Having Fun With The Arduino Uno

Redboard Breadboard
Redboard Breadboard

It’s been busy at the end of 2015. What have I done? I’ve gotten in up to my neck with the Foucault Pendulum, that’s what. I’ve been sort of neglecting Swift, although I have a simple app idea for iPhone that will be written in Swift if I go through with it.

The Arduino IDE takes C / C++ code. C is an old friend of mine. As unsafe as it may be, I enjoy it. It’s simple. I still like Swift. I think Swift is the language of the future. It’s still evolving at quite a clip.

So back to this pendulum thing. There is so much to say about it. In fact, a very lot has been said about it. Just type those two words into YouTube and you will find plenty of videos ranging from deep mathematical analysis of how the pendulum works (it’s just a weight on a string) to outrageous cosmologies. I mentioned before that I’m building such a pendulum. The thing is, I have to do it on a much smaller scale than is ideal. It may not work due to other effects swamping out the terrestrial effect.

A pendulum loses energy as it swings. To keep it swinging, it is necessary to add the lost energy back somehow. I’ve chosen to use an electromagnet below the bob. It seems simple. Unfortunately I don’t know electronics. This has lead me to the Arduino Uno, Arduino IDE, and programming in the physical. The picture at the top is the current state of my board design. I still need some parts that I’ve already ordered. And I think I will need to order more parts so I can change certain parameters that are hard coded into my Sketch (I don’t know why Arduino programs are called sketches) on my final board.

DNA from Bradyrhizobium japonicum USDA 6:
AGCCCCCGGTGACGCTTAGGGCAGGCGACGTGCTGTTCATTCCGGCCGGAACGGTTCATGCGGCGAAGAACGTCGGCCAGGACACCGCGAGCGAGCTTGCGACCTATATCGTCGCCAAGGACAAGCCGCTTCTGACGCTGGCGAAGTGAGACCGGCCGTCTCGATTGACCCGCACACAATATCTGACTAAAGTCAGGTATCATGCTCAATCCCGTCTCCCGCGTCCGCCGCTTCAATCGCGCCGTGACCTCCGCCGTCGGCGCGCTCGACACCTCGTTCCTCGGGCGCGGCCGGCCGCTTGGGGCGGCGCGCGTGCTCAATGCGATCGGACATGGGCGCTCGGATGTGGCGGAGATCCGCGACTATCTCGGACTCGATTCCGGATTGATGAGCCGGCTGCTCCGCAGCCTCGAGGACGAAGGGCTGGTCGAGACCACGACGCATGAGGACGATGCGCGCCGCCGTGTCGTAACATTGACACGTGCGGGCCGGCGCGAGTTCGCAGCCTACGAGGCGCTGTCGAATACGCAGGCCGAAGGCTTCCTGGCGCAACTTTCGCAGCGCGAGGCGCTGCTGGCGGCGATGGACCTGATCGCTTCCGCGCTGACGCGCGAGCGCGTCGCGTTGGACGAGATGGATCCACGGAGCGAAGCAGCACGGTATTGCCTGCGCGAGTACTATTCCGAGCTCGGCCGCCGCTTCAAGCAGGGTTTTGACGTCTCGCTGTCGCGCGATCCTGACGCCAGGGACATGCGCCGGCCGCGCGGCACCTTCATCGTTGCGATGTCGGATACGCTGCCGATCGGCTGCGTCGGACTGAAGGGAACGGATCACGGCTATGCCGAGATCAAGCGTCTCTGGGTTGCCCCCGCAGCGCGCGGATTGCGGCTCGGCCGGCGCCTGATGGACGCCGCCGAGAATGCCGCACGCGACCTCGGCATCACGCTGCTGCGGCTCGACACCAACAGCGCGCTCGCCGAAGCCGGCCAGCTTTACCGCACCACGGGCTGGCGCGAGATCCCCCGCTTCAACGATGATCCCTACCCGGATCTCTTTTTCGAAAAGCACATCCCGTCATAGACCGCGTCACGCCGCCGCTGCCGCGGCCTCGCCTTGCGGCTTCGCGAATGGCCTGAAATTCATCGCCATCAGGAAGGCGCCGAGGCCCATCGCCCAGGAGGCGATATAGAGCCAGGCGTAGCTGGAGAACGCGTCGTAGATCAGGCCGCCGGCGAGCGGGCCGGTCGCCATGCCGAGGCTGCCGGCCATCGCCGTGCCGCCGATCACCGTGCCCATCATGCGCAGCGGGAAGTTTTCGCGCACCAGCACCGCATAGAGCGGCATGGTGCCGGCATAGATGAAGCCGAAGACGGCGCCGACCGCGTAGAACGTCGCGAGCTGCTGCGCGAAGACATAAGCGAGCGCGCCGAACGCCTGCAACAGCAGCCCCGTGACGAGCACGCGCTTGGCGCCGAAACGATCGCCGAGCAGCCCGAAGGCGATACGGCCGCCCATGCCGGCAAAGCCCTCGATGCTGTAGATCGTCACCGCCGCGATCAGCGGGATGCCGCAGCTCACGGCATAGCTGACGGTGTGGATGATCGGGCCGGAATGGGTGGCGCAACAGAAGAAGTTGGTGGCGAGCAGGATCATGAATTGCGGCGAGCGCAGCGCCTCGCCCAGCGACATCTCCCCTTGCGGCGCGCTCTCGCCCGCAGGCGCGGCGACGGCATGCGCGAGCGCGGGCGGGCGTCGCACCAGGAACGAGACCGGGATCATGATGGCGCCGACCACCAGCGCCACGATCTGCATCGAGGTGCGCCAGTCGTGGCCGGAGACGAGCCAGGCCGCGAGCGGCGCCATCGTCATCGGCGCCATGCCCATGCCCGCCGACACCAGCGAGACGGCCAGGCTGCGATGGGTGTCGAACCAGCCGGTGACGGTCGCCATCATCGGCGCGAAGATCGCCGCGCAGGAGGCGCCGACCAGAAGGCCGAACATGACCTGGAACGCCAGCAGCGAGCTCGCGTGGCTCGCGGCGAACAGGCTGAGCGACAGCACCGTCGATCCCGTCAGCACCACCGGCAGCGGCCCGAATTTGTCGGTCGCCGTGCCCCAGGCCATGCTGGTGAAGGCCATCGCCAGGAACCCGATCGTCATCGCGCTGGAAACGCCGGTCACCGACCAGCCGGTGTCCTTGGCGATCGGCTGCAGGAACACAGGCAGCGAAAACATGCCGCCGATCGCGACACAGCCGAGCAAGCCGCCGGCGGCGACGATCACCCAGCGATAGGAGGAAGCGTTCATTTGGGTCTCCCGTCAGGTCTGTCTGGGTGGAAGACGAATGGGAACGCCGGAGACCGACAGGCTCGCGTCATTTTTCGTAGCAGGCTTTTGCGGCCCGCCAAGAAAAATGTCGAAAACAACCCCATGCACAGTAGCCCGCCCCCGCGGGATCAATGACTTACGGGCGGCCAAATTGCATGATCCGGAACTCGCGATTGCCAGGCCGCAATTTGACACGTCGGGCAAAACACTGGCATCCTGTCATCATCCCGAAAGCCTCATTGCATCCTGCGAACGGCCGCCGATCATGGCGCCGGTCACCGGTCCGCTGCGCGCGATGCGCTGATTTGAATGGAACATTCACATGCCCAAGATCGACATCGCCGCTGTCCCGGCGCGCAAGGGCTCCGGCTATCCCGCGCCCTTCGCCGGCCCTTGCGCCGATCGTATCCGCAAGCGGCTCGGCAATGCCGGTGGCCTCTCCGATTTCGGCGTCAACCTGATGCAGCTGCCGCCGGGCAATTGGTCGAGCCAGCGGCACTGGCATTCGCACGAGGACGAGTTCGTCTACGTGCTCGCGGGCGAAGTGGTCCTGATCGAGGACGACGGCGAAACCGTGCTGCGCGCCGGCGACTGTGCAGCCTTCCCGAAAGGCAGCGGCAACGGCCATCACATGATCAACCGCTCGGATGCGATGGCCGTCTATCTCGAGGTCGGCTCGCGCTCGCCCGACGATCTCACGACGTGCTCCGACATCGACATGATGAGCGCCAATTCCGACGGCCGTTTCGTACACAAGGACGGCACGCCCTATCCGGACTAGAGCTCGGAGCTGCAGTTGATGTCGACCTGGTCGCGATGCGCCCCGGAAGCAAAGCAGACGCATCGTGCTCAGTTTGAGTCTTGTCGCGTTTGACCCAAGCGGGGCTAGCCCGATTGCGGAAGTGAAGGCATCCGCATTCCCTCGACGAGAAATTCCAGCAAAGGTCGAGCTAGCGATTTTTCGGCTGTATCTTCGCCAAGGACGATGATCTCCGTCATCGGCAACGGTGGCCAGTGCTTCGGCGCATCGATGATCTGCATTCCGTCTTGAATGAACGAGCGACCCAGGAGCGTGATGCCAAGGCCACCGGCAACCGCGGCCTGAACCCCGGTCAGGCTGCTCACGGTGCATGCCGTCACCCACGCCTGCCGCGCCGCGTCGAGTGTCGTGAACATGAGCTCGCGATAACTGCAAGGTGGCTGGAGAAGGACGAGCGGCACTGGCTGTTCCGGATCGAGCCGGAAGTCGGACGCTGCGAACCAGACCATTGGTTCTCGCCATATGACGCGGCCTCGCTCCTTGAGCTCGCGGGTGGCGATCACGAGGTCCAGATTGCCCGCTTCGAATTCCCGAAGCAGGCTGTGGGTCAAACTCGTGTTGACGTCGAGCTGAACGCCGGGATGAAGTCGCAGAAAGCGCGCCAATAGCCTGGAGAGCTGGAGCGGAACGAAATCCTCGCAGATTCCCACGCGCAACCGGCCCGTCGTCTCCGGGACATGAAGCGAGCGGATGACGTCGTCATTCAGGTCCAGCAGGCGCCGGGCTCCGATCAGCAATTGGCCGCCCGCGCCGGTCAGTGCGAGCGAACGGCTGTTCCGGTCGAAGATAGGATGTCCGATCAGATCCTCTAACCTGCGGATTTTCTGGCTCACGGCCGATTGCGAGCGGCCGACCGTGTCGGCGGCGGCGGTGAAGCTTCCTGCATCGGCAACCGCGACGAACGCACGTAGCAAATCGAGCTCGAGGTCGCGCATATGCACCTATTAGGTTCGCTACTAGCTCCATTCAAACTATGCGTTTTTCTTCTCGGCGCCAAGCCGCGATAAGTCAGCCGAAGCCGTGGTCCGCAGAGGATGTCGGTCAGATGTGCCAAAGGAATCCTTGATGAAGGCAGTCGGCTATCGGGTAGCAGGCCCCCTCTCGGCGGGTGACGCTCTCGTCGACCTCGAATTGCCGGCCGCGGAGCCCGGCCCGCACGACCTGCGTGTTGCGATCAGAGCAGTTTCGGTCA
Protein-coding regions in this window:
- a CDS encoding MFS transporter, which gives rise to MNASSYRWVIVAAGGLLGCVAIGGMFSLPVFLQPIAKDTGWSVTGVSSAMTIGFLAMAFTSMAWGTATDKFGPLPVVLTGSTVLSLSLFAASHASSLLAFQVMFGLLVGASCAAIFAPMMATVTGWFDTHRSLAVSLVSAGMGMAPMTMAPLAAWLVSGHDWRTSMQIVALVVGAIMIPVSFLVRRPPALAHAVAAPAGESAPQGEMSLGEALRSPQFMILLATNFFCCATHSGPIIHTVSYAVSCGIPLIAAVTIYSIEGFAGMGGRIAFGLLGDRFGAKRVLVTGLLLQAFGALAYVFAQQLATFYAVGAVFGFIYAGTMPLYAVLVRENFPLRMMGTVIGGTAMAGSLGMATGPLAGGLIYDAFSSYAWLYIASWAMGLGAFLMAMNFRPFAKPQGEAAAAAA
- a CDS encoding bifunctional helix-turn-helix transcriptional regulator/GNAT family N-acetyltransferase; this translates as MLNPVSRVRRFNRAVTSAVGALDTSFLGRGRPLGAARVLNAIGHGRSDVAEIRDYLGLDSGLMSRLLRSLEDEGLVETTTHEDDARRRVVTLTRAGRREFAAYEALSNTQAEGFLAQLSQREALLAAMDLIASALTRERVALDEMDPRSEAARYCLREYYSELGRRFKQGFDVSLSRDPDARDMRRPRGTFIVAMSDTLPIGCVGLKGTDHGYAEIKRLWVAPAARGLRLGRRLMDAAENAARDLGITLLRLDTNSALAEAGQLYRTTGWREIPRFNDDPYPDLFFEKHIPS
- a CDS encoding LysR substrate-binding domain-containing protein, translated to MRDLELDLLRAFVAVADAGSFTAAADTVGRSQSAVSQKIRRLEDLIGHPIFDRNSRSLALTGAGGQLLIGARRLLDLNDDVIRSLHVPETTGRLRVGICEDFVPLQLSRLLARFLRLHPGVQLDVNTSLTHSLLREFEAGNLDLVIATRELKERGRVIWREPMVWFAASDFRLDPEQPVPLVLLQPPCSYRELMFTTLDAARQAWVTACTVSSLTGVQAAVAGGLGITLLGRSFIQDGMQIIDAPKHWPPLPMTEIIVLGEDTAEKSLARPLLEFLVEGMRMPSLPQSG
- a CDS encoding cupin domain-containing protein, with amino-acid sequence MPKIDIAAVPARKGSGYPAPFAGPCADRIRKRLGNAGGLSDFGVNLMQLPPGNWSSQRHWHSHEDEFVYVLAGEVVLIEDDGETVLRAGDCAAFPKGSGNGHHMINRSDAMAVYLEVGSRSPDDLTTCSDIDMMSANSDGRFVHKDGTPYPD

If you’re at all interested, I have my source on GitHub:


There will be more posts to come and commits to the repository as I develop the board. Currently I’ve got all the parts removed so I can continue going through the Sparkfun Inventor’s Kit Guide to learn more about what I can do with the Arduino. I took that picture simply so I would have a reference to remember how I wired the thing up.

The README file in the repository links to more information about the Foucault Pendulum. There are also some PDF files that I put in source control although I do not expect to edit them as they are other people’s works with their own copyrights. The files are there for their educational and historical value.

There is a certain irony to what I’m doing. While I’ve had college physics courses that taught such important things like Ohm’s Law and such, I don’t know a thing about electrical engineering or circuit design. I’m OK on the programming end of things, although there is the Arduino standard library of functions (on top of what the C Standard Library offers) to learn. I’ve got some books on that subject. Yet here I am designing a circuit to drive a pendulum.

There are plenty of circuits out there for doing this exact job. They are complicated. I’m pushing the complexity onto an open sourced hardware device and C code. If the pendulum works as desired, it won’t be because I’ve learned circuit design. This is the world of Physical Programming.

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David S

David Steuber

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